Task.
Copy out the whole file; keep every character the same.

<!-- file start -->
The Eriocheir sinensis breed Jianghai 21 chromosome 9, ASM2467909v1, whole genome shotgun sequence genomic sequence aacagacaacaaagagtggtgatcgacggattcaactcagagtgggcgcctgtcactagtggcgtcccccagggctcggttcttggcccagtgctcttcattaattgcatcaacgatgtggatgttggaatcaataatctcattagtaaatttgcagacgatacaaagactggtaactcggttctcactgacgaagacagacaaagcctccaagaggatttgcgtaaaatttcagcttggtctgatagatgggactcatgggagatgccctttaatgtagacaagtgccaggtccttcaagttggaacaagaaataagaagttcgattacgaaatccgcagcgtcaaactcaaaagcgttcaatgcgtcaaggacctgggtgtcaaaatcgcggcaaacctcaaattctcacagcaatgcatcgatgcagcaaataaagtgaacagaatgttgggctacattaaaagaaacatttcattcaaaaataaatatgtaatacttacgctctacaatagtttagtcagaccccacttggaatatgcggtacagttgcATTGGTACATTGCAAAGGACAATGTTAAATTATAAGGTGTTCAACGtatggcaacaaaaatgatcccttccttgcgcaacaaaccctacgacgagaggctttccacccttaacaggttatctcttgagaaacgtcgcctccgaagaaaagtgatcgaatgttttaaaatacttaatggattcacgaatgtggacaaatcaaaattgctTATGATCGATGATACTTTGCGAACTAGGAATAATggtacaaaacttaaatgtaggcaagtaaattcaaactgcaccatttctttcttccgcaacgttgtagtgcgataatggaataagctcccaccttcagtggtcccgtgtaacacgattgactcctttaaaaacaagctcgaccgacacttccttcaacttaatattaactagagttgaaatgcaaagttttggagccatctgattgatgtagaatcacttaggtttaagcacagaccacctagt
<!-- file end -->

The Eriocheir sinensis breed Jianghai 21 chromosome 9, ASM2467909v1, whole genome shotgun sequence genomic sequence aacagacaacaaagagtggtgatcgacggattcaactcagagtgggcgcctgtcactagtggcgtcccccagggctcggttcttggcccagtgctcttcattaattgcatcaacgatgtggatgttggaatcaataatctcattagtaaatttgcagacgatacaaagactggtaactcggttctcactgacgaagacagacaaagcctccaagaggatttgcgtaaaatttcagcttggtctgatagatgggactcatgggagatgccctttaatgtagacaagtgccaggtccttcaagttggaacaagaaataagaagttcgattacgaaatccgcagcgtcaaactcaaaagcgttcaatgcgtcaaggacctgggtgtcaaaatcgcggcaaacctcaaattctcacagcaatgcatcgatgcagcaaataaagtgaacagaatgttgggctacattaaaagaaacatttcattcaaaaataaatatgtaatacttacgctctacaatagtttagtcagaccccacttggaatatgcggtacagttgcATTGGTACATTGCAAAGGACAATGTTAAATTATAAGGTGTTCAACGtatggcaacaaaaatgatcccttccttgcgcaacaaaccctacgacgagaggctttccacccttaacaggttatctcttgagaaacgtcgcctccgaagaaaagtgatcgaatgttttaaaatacttaatggattcacgaatgtggacaaatcaaaattgctTATGATCGATGATACTTTGCGAACTAGGAATAATggtacaaaacttaaatgtaggcaagtaaattcaaactgcaccatttctttcttccgcaacgttgtagtgcgataatggaataagctcccaccttcagtggtcccgtgtaacacgattgactcctttaaaaacaagctcgaccgacacttccttcaacttaatattaactagagttgaaatgcaaagttttggagccatctgattgatgtagaatcacttaggtttaagcacagaccacctagt